Tag Archives: haibun

The islands of Matsushima

Wade's Drawing

"Untitled (Morning coffee)," by Wade Wenzel

“Much praise had already been lavished upon the wonders of the islands of Matsushima. Yet if further praise is possible, I would like to say that here is the most beautiful spot in the whole country of Japan, and that the beauty of these islands is not in the least inferior to the beauty of Lake Dotei or Lake Seiko in China. The islands are situated in a bay about three miles wide in every direction and open to the sea through a narrow mouth on the south-east side. Just as the River Sekko in China is made full at each swell of the tide, so is this bay filled with the brimming water of the ocean, and innumerable islands are scattered over it from one end to the other. Tall islands point to the sky and level ones prostrate themselves before the surges of water. Islands are piled above islands, and islands are joined to islands, so that they look exactly like parents caressing their children or walking with them arm in arm. The pines are of the freshest green, and their branches are curved in exquisite lines, bent by the wind constantly blowing through them. Indeed, the beauty of the scene can only be compared to the most divinely endowed of feminine countenances, for who else could have created such beauty but the great god of nature himself? My pen strove in vain to equal this superb creation of divine artifice.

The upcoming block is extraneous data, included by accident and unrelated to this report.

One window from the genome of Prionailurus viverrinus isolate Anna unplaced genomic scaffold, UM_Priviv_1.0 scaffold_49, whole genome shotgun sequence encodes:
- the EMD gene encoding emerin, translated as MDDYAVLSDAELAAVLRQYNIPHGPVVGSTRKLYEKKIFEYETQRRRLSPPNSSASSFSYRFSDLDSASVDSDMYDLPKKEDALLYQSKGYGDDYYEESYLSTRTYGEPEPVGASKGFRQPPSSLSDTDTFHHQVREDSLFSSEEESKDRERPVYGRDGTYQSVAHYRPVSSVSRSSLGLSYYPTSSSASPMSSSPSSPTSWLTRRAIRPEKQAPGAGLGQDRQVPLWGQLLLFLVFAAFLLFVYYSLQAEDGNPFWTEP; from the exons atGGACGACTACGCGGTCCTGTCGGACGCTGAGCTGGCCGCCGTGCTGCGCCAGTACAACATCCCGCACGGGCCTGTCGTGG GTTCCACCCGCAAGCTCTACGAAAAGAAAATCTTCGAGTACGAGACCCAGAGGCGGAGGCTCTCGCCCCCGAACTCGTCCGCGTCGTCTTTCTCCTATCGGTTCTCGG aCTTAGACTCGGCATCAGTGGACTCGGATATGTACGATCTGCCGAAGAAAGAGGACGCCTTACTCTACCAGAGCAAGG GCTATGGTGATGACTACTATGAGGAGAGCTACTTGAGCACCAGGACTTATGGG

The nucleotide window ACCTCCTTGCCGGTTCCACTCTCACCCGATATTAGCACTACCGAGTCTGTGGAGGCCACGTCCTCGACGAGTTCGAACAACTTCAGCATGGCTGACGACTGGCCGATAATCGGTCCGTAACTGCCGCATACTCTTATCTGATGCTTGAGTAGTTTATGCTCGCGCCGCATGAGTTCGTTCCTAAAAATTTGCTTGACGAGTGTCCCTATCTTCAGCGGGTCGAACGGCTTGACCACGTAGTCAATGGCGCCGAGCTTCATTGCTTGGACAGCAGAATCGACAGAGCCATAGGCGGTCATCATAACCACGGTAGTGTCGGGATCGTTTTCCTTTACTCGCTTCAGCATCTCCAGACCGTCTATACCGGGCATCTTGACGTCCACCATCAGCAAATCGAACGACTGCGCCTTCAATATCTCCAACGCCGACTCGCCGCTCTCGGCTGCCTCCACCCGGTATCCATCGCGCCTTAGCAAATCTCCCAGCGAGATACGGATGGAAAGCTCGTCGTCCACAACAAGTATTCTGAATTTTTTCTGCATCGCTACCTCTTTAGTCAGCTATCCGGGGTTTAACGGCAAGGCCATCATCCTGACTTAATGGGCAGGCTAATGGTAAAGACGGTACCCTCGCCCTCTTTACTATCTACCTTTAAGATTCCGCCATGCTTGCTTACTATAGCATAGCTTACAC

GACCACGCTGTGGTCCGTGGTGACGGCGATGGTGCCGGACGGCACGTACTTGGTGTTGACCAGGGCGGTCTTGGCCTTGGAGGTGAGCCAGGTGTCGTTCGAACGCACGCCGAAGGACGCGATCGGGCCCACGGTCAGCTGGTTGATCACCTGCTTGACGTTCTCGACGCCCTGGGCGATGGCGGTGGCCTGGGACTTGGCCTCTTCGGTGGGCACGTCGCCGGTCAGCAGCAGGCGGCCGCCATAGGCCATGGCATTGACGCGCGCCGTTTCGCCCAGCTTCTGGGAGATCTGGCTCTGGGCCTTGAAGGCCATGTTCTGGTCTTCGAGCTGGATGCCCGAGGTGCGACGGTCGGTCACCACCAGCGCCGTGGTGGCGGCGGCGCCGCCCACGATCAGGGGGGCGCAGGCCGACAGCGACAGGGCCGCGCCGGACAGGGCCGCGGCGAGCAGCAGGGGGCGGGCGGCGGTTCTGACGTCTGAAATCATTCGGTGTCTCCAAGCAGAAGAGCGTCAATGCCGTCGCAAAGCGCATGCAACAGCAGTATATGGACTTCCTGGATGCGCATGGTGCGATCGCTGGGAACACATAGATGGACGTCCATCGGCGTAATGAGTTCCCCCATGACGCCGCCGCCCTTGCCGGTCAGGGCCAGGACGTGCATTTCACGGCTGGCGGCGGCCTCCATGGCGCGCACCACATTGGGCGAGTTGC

“Ojima Island where I landed was in reality a peninsula projecting far out into the sea. This was the place where the Priest Ungo had once retired, and the rock on which he used to sit for meditation was still there. I noticed a number of tiny cottages scattered among pine trees and pale blue threads of smoke rising from them. I wondered what kind of people were living in those isolated houses, and was approaching one of them with a strange sense of yearning, when, as if to interrupt me, the moon rose glittering over the darkened sea, completing the full transformation to a night-time scene. I lodged in an inn overlooking the bay, and went to bed in my upstairs room with all the windows open. As I lay there in the midst of the roaring wind and driving clouds, I felt myself to be in a world totally different from the one I was accustomed to. My companion Sora wrote: